Mon April 22nd, 2019
By Gustavo Faleiros (text) and Fábio Nascimento (video and photos)
In Rondônia, the Indians are under siege. It is not just an expression. Open a map and try to locate the Brazilian state to the northeast of the border with Bolivia: decades of deforestation have left indigenous lands as the last green spots.
These lands are the source of the rivers that run through the state. These are the forests several ethnic groups, some of them reduced to a few hundred survivors, call home.
These lands are coveted today for their timber, their minerals, their “market value”. Within this besieged area not only is nature being decimated, but indigenous communities are increasingly cornered.
The invasion of their lands using fake documents (a practice called ‘grilagem’ in Brazil) and illegal logging are the crimes that are fostering this division of indigenous lands. The territories inhabited by the Karipuna and Uru-Eu-Wau-Wau peoples are being attacked from different directions.
As if we were watching a documentary about hordes of barbarians assaulting Rome, on a trip to Rondônia we witnessed constant invasions and threats to indigenous communities.
Imagine a game: the board is called Rondônia and the objective is to place all the pieces inside the last green islands of forest. The pieces are land grabbers and loggers. They move forward. In this task, they have the support of local politicians, as well as the House of Representatives and the Senate. Public officials and civil society try to prevent these invasions, but they are also threatened.
The Karipuna and Uru-Eu-Wau-Wau fight on. They have resisted for decades, but now it’s different. With the new president, Jair Bolsonaro, the war against indigenous territories has already been declared.
The dismayed chieftain
In September of last year, André disappeared. He was hunting in the jungle with his relatives when he decided to personally verify the presence of invaders inside the land of the Karipuna. He did not come back.
Already knowledgeable of the presence of loggers in their lands, they feared the worst: the chieftain had perhaps run into the invaders. As head of the village of Panorama, the only remaining Karipuna community, André had already suffered threats for his reports denouncing illegal logging and land grabbing within indigenous land.
For several days his cousins searched for him in the bushes bordering the Jaci Paraná River. They returned home that night without news. The chieftain’s mother, Katsiká, usually talkative and smiling, was heartbroken. Her other son, Adriano, also a leader among the Karipuna, had spoken at the United Nations headquarters in New York three months before about the imminent risk of an attack on their indigenous community.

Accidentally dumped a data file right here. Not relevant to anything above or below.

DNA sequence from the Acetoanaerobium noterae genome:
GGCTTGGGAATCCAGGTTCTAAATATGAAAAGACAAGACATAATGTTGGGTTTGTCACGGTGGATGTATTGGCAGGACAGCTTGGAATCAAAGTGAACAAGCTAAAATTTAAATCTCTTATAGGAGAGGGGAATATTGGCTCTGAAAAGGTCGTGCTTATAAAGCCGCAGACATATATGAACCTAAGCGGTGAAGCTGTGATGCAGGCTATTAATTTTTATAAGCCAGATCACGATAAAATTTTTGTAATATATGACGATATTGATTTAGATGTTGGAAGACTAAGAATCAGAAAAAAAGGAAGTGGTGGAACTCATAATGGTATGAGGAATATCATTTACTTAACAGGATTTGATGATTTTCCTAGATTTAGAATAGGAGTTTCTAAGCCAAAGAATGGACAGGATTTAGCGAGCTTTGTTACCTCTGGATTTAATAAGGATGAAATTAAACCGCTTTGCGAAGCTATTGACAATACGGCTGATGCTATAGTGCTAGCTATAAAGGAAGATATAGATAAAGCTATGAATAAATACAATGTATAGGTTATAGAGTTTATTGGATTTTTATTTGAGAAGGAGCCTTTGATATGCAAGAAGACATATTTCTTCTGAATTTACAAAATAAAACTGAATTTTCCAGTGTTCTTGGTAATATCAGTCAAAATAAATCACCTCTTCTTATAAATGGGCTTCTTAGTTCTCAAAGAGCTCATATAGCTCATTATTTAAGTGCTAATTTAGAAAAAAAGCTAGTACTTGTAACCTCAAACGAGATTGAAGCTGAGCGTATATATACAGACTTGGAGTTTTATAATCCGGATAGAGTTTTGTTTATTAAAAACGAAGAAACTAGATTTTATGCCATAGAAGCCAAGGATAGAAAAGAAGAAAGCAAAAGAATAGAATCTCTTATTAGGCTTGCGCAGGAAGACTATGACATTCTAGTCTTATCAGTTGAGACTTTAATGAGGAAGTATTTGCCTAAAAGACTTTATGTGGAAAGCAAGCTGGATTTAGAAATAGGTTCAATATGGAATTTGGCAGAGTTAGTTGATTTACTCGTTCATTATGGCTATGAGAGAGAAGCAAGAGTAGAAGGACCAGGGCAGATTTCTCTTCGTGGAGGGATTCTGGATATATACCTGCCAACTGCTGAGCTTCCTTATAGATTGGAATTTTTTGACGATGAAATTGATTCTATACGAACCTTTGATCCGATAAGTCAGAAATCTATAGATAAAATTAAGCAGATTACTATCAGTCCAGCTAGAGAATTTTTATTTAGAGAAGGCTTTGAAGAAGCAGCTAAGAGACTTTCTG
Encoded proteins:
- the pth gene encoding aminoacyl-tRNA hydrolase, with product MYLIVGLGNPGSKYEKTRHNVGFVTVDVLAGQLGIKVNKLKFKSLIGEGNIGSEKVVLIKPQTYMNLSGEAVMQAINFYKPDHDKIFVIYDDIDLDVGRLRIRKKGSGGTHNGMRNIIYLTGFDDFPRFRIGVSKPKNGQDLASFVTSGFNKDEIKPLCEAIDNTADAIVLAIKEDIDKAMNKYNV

At the end of the third afternoon, André was found. He was staggering along a riverbank after having walked through the jungle for 72 hours, without any food. It was a case of disorientation. The landscape of felled trees confused the chieftain, who was no longer able to find his way. Concerned by a face-to-face encounter with the loggers, he had made countless detours trying to get home.
When André received us in February in Panorama village, he recounted the episode without fanfare. For a 26-year-old man, the chieftain’s countenance is grave and rather unsmiling. The responsibility of being the head of the village seems to weigh on him.
“I no longer have inner peace,” he said. The threats started when he became chief, just a year ago. “I thought I’d give up, get out of here. However, I thought about my mom and my family.”
During our visit to the Karipuna’s territory, we went with André on a long walk to check if there were new deforestation spots inside their land. The eight-kilometer journey through the enclosed jungle gradually led us to a small clearing with tree markings signaling the abandoned campsites used by invaders.
We found coffee seedlings recently planted on the riverbank. The last time André had been there was September. We crossed the creek and began walking on a trail opened by the invaders. Only a few kilometers away, we overheard the intermittent sound of a machine. It sounded like a chainsaw. Tension set in. Unsure of how far away we were from the possible loggers, we began communicating by signs so as not to make any noise.
When we reached the end of the trail, we came across a sizeable deforested area. There was no visible sign of activity. However, the noise continued. As we got closer, we could tell it came from a truck or a tractor. It was a skid, a machine used to clear trees and open roads, the chieftain said.
That only confirmed what he already knew: the loggers were opening an additional road inside the indigenous ancestral land and were already in the center of the 152,000-hectare territory. The next day, on his way back to Panorama village, André told his mother, Katsiká, what he had seen. “Our land has never been so small,” she murmured.
The boy chieftain and the warrior uncle
Bahira will one day be the cacique, or village chief. No one knows when, but as a young prince, his future is certain: he has already been chosen to lead the village. Today his father Taroba is the chieftain.
Bahira is the youngest of four children. In the village of Upper Jamari, he lives with his father, grandmother, three sisters, uncles, aunts, cousins, and a nephew, Thallison, a one-year-old baby who affectionately clings to the adults’ legs.
Eleven-year-old Bahira is the person who fishes in the village. The white waters of the stream bordering their six wooden huts are full of slender piaba fish. He is also the designated shepherd for the six bulls owned by his community. Early each morning he milks their cows to bring milk to his family.